On CVs and other paperwork.

(I have finally made myself do my Ski-Training, so I can write again ;))

My life seems to be full of paperwork at the moment. I’d like to say I’m getting better at dealing with it, but I think that would be lying. It seems to create more problems and hassle per square inch than anything else, and enjoy doing so. I have had some [half-]successes though.

Most notably my CV is written and sent and presumably in a pile of things-to-be-dealt-with-later on the nice lady’s desk.

I’m applying for funding to do my Meister-Prüfung (an exam which allows me to set up my own company, should I so wish). I’d sent the original forms in, had them returned to me in order to be sent to another office to be signed and sent back to me, so I could send them back to the lady. I can’t see why this still happens in this age of email, but what do I know – maybe they’re in league with the post office. According to the cover letter, if the forms weren’t back in her office within 4 weeks of having left it, the application would be automatically rejected/declined due to lack of co-operation on my part. In the light of such a demand, the next sentence seemed rather out of place.. “We are checking whether the funding you’re applying for is available, this may take some time. We’ll get back to you when we know.” Obviously there was no deadline and no other timescale attached; that’s one of the things that bug me about authorities – they make the rules and no one says they have to be fair.

Whatever. I wrote and rewrote my CV at least 5 times and was helped (with varying degrees of success) by at least 4 people including, surprisingly, an ex boyfriend who happened to come online while I was working on it. He wanted to chat and talk about some largely irrelevant grammatical intricacies, I wanted to get finished so I could shower and go to bed. When I was a little less than my usual superfriendly chatty self (:P) he asked if he was annoying me. I don’t remember him ever noticing/asking that before. I told him I was working on 50 things that needed doing by yesterday and he offered to help me with one of them. Amazing. His new girlfriend must be working wonders on him 😉 He went through my CV, making suggestions and correcting my less-than-perfect German while I showered. That’s teamwork for you ;). When it and I were finished, I emailed it to myself and went to bed.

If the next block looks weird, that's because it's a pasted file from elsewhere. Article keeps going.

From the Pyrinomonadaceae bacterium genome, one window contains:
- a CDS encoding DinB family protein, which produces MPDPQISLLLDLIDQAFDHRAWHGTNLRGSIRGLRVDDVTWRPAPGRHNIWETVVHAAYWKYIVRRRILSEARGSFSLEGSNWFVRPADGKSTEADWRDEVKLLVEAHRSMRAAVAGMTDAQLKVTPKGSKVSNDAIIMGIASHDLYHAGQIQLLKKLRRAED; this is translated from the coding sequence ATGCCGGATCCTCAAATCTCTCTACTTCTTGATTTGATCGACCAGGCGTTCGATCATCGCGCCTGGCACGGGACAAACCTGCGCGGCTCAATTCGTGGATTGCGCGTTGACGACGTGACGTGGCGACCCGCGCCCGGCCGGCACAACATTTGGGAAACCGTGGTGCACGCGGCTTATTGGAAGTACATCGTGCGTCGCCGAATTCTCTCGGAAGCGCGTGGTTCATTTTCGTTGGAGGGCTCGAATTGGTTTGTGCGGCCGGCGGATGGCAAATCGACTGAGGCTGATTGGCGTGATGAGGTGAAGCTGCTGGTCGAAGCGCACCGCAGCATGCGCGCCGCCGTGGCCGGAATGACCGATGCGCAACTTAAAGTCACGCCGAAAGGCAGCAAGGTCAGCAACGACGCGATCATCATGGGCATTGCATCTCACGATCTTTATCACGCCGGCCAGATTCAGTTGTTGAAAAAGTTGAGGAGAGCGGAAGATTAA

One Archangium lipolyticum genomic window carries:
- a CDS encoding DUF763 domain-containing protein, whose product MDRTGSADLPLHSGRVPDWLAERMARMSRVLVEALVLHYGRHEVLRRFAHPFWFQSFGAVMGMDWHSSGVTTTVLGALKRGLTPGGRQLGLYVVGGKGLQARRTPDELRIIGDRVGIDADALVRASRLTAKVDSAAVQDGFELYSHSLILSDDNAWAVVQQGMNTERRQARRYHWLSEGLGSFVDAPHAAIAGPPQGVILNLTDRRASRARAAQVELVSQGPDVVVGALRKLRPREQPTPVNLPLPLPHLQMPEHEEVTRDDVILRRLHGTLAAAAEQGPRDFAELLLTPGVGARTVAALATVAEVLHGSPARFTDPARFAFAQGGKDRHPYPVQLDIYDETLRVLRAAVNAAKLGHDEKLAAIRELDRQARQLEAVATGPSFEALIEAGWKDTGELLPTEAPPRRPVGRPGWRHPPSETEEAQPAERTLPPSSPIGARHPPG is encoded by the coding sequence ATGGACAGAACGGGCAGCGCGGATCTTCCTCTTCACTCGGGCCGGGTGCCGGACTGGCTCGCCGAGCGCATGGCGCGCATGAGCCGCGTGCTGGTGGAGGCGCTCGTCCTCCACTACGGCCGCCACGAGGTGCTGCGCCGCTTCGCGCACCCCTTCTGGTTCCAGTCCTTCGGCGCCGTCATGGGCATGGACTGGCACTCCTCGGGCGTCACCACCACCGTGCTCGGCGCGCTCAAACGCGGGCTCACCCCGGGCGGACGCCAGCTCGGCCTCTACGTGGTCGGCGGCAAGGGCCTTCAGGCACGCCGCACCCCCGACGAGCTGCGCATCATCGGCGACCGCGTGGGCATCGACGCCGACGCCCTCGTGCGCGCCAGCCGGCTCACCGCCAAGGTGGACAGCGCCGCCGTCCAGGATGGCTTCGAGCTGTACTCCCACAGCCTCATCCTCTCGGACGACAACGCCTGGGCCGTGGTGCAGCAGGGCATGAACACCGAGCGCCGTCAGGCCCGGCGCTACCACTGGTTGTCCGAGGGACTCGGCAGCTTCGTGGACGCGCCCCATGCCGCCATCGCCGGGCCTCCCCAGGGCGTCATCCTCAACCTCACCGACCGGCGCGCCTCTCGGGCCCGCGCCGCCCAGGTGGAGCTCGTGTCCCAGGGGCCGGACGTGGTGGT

By the time I’d looked through it, made some changes, got a friend to agree to print it out for me, realised that older versions of Word won’t open OpenOffice documents, gone to a different friend’s to resave it as a Word document, gone back to the printer-friend, printed it, noticed a mistake, changed it, printed it again, photocopied every certificate in my folder and was trying to put everything in some vague semblance of order, I was no longer 1 or 2 days past the deadline I was almost a week over. Hey-ho. I was pretty happy to have it out of the way. Except it wasn’t even nearly over yet. I went through everything to check it was all present and correct and realised one of the forms I’d sent off to be signed had been filled in wrongly, or possibly correctly but sent to me by mistake. At this point I felt like giving up. I sent the form off to be adjusted instead.